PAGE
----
Somehow, tea seemed to have lost its relevance; he tipped the hot water down the sink, dried the cup and put it away. (He now lived in an environment where cups didn’t live on the draining board any more; when had that happened, and how?) The kitchen clock told him it was time to go to bed, since he had to be up bright and early in the morning for the Important Meeting. Oh well.

Perched on the edge of his side of the bed (asleep, Sophie displayed territorial ambitions unparalleled since the collapse of the Mongol empire) Paul fell into troubled sleep, the sort in which the dreams are all the more alarming because you’re pretty sure you’re still awake. He dreamed that he was in something like a hospital ward, except that there were no nurses or drips or legs in plaster; a dormitory of some kind, except that all the people lying asleep in the beds – hundreds of them, maybe even thousands – were grown-ups. Sophie was there, lying on her side, dead to the world. He knew that something was wrong, but there was nobody to ask; and then countess Judy di Castel’Bianco, the Entertainment Sector partner at JWW, was standing next to him, with a clipboard in one hand, smiling.

‘It’s all right,’ she told him kindly. (In real life, he hadn’t spoken to her since his interview.) ‘They can’t feel anything, it doesn’t hurt. And it’s necessary,’ she added, with possibly a hint of remorse. ‘And be realistic; it wouldn’t have lasted anyway, you’re far too immature. This way, you’re spared the pain. It’s for the best, you’ll see that in the end.’

That made sense, apparently; so did the fact that the ward (it was definitely a hospital now) was suddenly full of children, like the ones at the garage, and, wearing white coats, they were walking up and down between the beds. Some of them wheeled trolleys laden with food and drink: cheese omelettes, strong-smelling coffee. Others were inspecting the sleepers – thumbing back eyelids, forcing lips apart with little wooden spatulas, checking pulses and drawing samples of blood. From time to time they found one who wasn’t working any more; they took them away on trolleys and brought replacements.

When they came for Sophie (‘Over here,’ Judy di Castel’Bianco called out. ‘Hurry, she’s been dead for hours’), he woke up.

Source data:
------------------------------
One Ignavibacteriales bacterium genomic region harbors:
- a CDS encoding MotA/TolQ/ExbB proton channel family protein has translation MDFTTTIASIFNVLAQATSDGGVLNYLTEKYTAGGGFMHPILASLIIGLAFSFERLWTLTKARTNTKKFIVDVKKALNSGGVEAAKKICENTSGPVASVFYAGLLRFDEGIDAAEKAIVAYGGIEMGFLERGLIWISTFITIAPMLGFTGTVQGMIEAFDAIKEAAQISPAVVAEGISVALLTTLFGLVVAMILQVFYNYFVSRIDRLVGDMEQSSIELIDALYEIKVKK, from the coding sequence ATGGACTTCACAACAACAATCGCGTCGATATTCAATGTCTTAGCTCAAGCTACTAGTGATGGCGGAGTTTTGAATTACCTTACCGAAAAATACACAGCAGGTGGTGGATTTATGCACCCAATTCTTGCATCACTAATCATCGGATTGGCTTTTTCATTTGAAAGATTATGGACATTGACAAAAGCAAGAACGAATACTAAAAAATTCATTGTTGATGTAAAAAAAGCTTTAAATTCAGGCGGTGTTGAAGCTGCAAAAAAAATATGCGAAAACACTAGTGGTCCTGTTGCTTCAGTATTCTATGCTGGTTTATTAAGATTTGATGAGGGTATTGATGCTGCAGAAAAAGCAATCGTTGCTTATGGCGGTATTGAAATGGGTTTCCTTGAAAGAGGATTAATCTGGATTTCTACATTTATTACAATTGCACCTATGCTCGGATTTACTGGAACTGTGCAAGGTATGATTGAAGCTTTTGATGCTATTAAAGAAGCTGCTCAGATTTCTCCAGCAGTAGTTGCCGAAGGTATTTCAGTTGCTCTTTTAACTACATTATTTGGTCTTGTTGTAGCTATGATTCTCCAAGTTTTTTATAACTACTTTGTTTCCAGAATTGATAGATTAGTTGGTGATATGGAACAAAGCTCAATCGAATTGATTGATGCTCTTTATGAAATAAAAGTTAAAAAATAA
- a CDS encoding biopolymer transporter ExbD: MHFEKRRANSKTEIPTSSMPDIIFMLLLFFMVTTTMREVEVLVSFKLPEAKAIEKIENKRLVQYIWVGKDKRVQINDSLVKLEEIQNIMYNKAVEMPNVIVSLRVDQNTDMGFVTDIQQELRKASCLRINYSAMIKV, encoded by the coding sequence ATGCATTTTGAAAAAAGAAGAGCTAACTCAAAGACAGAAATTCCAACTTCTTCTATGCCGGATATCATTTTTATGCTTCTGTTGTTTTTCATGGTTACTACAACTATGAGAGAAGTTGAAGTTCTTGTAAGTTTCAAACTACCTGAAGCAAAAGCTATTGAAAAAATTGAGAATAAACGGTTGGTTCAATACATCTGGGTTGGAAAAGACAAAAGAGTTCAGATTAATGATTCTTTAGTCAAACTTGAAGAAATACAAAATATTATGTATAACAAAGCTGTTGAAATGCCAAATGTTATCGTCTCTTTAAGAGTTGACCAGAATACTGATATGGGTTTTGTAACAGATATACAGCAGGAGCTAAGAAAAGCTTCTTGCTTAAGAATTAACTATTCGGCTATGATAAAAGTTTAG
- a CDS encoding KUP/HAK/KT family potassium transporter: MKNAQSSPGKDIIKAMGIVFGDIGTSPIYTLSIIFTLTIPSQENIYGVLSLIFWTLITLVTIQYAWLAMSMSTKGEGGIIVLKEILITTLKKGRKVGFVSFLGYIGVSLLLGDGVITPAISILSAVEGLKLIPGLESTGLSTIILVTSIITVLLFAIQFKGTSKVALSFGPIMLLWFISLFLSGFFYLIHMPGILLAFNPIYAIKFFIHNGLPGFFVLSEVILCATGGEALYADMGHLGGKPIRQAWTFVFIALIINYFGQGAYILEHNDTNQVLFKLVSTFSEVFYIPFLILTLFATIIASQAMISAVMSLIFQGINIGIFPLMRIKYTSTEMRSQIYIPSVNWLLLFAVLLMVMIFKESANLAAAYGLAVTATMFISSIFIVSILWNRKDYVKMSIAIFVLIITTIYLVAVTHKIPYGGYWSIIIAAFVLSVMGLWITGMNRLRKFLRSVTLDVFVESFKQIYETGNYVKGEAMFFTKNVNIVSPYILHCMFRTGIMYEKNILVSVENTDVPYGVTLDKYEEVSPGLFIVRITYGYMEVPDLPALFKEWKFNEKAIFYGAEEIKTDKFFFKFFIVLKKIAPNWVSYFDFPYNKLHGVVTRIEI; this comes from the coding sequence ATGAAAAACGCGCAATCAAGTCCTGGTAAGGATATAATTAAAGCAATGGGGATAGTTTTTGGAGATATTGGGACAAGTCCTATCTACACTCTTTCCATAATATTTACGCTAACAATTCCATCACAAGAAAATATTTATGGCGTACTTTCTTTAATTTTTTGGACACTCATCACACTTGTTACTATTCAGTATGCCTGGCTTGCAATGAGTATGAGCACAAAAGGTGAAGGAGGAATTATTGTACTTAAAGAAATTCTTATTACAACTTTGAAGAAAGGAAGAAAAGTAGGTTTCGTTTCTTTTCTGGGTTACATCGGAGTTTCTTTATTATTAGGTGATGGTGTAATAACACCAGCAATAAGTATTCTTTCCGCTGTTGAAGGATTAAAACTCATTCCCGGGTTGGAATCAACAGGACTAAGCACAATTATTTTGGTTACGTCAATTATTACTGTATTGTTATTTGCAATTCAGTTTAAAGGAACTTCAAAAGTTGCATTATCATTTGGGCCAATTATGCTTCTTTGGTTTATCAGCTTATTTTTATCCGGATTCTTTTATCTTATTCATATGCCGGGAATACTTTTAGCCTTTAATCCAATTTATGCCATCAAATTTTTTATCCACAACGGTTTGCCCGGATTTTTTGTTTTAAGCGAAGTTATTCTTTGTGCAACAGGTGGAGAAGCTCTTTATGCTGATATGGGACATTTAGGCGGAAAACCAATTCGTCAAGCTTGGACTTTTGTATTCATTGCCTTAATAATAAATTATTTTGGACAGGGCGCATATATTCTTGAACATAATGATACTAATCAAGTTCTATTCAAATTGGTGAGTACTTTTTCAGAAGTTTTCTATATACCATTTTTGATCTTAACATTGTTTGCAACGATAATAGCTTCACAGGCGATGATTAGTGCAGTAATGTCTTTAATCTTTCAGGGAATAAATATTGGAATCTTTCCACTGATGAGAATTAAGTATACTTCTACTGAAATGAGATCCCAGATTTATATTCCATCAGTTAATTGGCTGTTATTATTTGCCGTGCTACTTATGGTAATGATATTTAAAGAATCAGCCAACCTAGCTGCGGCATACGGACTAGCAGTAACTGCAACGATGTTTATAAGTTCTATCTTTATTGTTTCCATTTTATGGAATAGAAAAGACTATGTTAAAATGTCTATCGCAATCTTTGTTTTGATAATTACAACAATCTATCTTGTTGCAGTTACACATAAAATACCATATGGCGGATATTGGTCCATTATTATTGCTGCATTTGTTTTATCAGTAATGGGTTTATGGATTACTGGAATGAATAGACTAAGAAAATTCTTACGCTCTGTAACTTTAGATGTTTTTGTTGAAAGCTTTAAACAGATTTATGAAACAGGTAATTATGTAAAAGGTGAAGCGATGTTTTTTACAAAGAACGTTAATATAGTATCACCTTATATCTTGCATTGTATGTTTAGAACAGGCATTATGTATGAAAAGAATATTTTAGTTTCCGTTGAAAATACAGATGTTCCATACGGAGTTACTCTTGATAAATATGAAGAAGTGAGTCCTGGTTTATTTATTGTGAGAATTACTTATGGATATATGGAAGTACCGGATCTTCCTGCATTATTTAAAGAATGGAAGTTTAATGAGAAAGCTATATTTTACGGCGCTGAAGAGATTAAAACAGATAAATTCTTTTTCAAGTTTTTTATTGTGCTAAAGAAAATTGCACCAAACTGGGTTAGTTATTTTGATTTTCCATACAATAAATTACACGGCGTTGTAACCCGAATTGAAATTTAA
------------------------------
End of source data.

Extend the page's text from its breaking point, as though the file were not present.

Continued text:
The notice hanging from Ricky Wurmtoter’s doorhandle was, as usual, both alarming and profoundly unhelpful. It read BEWARE OF THE PREDATORS.

Paul had regarded Ricky Wurmtoter, the partner specialising in pest control, with suspicious caution ever since he’d taken Paul out to lunch on the day he’d joined the firm. Probably Mr Wurmtoter was just being nice; he was the youngest and most affable of the partners, looked and dressed like a movie star trying to be inconspicuous, spoke with a faint German accent and owned (among other things) a flying white horse that could get from London to north of Manchester in the time it took to boil an egg. His work mostly consisted of slaying dragons (who, being attracted to stored accumulations of wealth, tended to be a serious nuisance to museums, art galleries and banks), vampires, werewolves, manticores and other monstrous creatures that Paul had, until recently, fondly believed didn’t exist; accordingly he was out of the office a lot of the time, and Paul hadn’t had much to do with him since that initial lunch.

Paul hadn’t been inside Mr Wurmtoter’s office before, and he was pleasantly surprised at how normal it was, at least by JWW standards. Apart from a couple of stuffed and mounted heads on the wall that would lead to a mass pulping and rewriting of textbooks if they ever fell into the hands of the scientific community, and a huge walk-in safe in one corner, there were just a plain desk, three chairs and an almost empty bookshelf.

‘Paul,’ Mr Wurmtoter said, turning round and smiling pleasantly. ‘Thanks for joining us. You know Benny Shumway, I’m sure.’

Paul knew Benny Shumway, no doubt about it. Instead of snarling at him, however, the cashier raised his left hand and waggled his fingers. Paul sat down next to him and tried to look keen and eager.


  • "Wacky humour bubbles through the polished narrative ... Holt doesn't skimp on the flashes of brilliance."—SFX
  • "Uniquely twisted ... cracking gags."—The Guardian
  • "Dazzling."—Time Out
  • "Highly amusing ... Eloquently snarky prose."—Publishers Weekly
  • "Holt is, as usual, absurd, funny, and light-handed enough with the completely ridiculous bits to keep the story moving, assuring that the reader doesn't actually notice how bizarre the story has become, or how tangled the mystery is, until it's nearly done."—Booklist
  • "A definite must for all fans of comic fantasy."—ENIGMA
  • "Frothy, fast and funny."—Scotland on Sunday
  • "Frantically wacky and wilfully confusing ... gratifyingly clever and very amusing."—Mail on Sunday
  • "Tom Holt's comic fantasy is a great, uplifting read, fit to grace any reader's book collection."—Waterstones Books Quarterly

On Sale
Sep 4, 2012
Page Count
480 pages

Tom Holt

About the Author

Tom Holt was born in London in 1961. At Oxford he studied bar billiards, ancient Greek agriculture and the care and feeding of small, temperamental Japanese motorcycle engines interests which led him, perhaps inevitably, to qualify as a solicitor and emigrate to Somerset, where he specialized in death and taxes for seven years before going straight in 1995. He lives in Chard, Somerset, with his wife and daughter.